In his latest radio programme, the BBC’s resident polymath Melvyn Bragg looks at this race to the bottom, which really heated up in the late 19th century when physicists and chemists were feverishly liquidizing a wide range of gases include those cryogenic favourites nitrogen – and a little later in 1908 – helium.
Bragg is joined by regular guest and historian of science Simon Schaffer of Cambridge University together with the physicists Nicola Wilkin of the University of Birmingham and Stephen Blundell of the University of Oxford.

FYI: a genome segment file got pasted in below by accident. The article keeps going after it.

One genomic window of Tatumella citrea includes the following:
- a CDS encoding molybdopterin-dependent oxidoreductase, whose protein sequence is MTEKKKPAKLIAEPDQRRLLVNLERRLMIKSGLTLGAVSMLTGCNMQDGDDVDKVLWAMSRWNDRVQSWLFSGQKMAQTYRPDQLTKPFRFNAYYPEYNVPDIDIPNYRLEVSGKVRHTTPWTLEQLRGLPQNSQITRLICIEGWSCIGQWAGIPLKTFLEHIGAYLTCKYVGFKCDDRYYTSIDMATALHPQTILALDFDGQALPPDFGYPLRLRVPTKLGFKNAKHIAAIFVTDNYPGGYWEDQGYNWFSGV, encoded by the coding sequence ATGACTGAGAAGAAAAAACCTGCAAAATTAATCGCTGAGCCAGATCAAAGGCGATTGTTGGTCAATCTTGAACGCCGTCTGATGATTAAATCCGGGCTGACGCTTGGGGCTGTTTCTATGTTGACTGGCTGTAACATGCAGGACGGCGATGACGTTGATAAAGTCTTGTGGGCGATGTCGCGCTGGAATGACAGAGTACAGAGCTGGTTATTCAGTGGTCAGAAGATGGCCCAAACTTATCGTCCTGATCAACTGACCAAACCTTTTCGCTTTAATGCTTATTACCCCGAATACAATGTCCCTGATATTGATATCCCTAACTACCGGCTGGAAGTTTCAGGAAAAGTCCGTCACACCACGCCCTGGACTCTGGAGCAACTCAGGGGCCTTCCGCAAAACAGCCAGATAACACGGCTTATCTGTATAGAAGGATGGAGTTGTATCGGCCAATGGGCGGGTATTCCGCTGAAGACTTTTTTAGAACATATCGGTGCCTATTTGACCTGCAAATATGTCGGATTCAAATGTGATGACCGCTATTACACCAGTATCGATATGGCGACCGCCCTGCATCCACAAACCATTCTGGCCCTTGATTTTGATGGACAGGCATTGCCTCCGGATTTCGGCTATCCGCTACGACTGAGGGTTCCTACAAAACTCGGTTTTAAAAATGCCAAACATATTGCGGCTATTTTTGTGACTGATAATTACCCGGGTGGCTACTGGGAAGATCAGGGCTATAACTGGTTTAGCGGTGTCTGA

You can listen to the quartet discuss how the discovery of quantum mechanics affected how physicists think of absolute zero – and how the quest for absolute zero will ultimately be thwarted by something akin to Zeno’s paradox. On a more practical note, the panel discusses how extremely cold atoms could be used as geological and other sensors.
And for all you budding science administrators out there, Simon Schaffer reveals who he thinks is the greatest laboratory manager physics has ever known…any guesses who that might be?"